In this article, we look at the duties a company secretary will typically carry out, and whether or not a limited company needs to appoint a secretary.
Do you need to appoint a company secretary?
Since the implementation of the Companies Act 2006, limited liability companies are now longer obliged to appoint a company secretary, although there may still be benefits to doing so.
From 6th April 2008, limited company directors can now decide whether or not to appoint a secretary. If a secretary is currently in place, and you wish to remove the position altogether, you must inform Companies House.
It is also the case that a limited company can now be run by a sole director, and no secretary. This sole director will be responsible for the administrative tasks formerly associated with the secretarial post.
In many cases (particularly personal service companies), directors only appointed a secretary because it was a legal requirement at the time. For other limited companies, there is a genuine need to have someone in place to take care of communications with Companies House, and other matters.
Typical duties of a company secretary
Although not specifically laid out in the terms of the Companies Act 2006, some of the tasks a company secretary in a small company would be expected to perform include:
- Keeping Companies House updated with any changes to the information it holds, such as names and addresses of shareholders, or changing the company’s registered address.
- Ensuring that the company’s Annual Accounts and Annual Return (AR01) are completed and submitted to Companies House before their respective deadlines.
- Maintaining accurate company records, such as the register of shareholders, personnel and tax information.
- Organising any company and shareholder meetings, and recording any resolutions passed by the board.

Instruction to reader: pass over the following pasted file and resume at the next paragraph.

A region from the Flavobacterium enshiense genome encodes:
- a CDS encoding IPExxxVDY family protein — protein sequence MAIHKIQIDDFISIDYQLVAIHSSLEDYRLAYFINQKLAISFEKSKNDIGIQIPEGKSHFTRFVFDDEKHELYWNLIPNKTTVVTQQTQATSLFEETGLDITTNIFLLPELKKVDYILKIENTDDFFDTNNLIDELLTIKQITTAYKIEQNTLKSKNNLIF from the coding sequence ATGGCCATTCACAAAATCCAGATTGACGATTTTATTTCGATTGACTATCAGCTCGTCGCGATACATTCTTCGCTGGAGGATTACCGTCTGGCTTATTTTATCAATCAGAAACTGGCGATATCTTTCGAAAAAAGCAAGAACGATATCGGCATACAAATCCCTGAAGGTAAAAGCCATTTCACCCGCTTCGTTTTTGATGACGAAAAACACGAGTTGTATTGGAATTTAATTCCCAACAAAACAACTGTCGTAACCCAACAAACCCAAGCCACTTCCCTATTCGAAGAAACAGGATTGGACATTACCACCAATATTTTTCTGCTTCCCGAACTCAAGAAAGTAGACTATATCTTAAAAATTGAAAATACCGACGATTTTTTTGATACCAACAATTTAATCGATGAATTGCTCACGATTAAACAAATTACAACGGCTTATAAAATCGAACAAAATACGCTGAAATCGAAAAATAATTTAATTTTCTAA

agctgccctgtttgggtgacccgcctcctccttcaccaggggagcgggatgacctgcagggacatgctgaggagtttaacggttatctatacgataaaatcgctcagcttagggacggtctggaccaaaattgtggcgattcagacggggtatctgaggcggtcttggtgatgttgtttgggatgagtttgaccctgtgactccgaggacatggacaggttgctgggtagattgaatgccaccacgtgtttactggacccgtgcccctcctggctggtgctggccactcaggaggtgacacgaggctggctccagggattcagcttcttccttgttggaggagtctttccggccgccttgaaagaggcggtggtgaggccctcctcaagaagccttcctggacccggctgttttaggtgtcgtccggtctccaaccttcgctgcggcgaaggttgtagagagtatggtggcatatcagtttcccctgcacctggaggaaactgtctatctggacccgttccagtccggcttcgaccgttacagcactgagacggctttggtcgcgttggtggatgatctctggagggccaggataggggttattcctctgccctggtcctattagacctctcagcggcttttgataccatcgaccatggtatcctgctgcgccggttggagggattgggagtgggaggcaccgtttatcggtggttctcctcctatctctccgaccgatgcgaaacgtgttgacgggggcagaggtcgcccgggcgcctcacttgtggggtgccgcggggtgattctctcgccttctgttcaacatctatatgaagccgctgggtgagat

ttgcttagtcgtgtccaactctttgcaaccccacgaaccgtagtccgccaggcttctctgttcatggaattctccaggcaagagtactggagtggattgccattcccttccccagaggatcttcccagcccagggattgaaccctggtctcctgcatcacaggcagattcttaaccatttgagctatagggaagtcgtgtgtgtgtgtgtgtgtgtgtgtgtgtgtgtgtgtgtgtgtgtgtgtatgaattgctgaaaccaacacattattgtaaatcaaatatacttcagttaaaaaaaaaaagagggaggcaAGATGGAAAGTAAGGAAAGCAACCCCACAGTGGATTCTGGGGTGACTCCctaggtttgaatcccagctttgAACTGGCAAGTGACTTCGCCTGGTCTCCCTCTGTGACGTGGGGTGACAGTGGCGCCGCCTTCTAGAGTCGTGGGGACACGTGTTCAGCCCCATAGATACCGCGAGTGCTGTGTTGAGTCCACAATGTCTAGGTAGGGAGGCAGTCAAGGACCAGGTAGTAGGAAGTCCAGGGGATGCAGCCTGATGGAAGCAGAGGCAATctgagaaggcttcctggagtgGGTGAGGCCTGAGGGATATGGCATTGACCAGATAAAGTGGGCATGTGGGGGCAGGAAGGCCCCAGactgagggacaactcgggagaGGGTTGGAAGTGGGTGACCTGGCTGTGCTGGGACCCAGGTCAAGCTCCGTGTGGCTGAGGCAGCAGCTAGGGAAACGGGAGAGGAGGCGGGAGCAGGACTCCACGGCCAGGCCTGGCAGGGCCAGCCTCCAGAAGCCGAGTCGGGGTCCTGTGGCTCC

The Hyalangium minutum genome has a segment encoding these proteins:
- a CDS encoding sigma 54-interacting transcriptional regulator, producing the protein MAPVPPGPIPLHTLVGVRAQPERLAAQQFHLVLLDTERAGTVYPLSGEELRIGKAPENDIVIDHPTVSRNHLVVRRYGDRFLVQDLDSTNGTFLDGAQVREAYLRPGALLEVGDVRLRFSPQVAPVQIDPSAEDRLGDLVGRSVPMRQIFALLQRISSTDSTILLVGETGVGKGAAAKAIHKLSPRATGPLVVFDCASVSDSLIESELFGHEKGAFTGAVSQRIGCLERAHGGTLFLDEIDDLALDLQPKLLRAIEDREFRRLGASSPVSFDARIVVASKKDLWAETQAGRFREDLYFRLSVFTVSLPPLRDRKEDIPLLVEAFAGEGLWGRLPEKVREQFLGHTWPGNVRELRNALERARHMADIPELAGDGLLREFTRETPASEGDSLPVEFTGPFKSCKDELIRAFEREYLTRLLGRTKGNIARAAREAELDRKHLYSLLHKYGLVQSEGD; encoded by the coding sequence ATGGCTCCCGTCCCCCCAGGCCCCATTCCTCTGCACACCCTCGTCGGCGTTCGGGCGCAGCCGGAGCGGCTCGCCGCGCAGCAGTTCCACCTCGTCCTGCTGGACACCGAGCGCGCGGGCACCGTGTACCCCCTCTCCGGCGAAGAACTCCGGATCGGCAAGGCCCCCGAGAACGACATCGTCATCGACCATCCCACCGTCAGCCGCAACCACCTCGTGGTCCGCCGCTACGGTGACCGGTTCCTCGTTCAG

- Dealing with share transfers – processing stock transfer forms, issuing new share certificates, and ensuring that any changes in shareholdings are conducted lawfully.
- If a member of the public wishes to inspect the company’s statutory register, the secretary must coordinate this (however unlikely such a request is to be made).
- In smaller companies, the secretary may also take on a number of general administrative tasks, such as completing VAT returns, and running the payroll.
Who can be a company secretary?
The secretary of a limited company does not need to have any specific qualifications, although some business knowledge and organisation skills one would have thought would be a prerequisite.
Although a secretary does have some powers (such as the ability to sign and submit changes to Companies House), the buck usually stops with the company’s directors should anything go wrong.
Although the company’s directors have primary responsibility for actions taken by the company, the secretary could be found to be jointly liable for breaches of the Companies Act, for example, so you should check with a professional advisor (such as your accountant) if you have any concerns about appointing a secretary.
For in-depth guidance to all matters secretarial, visit the Institute of Chartered Secretaries and Administrators (ICSA), and click on ‘Resources’ for information.
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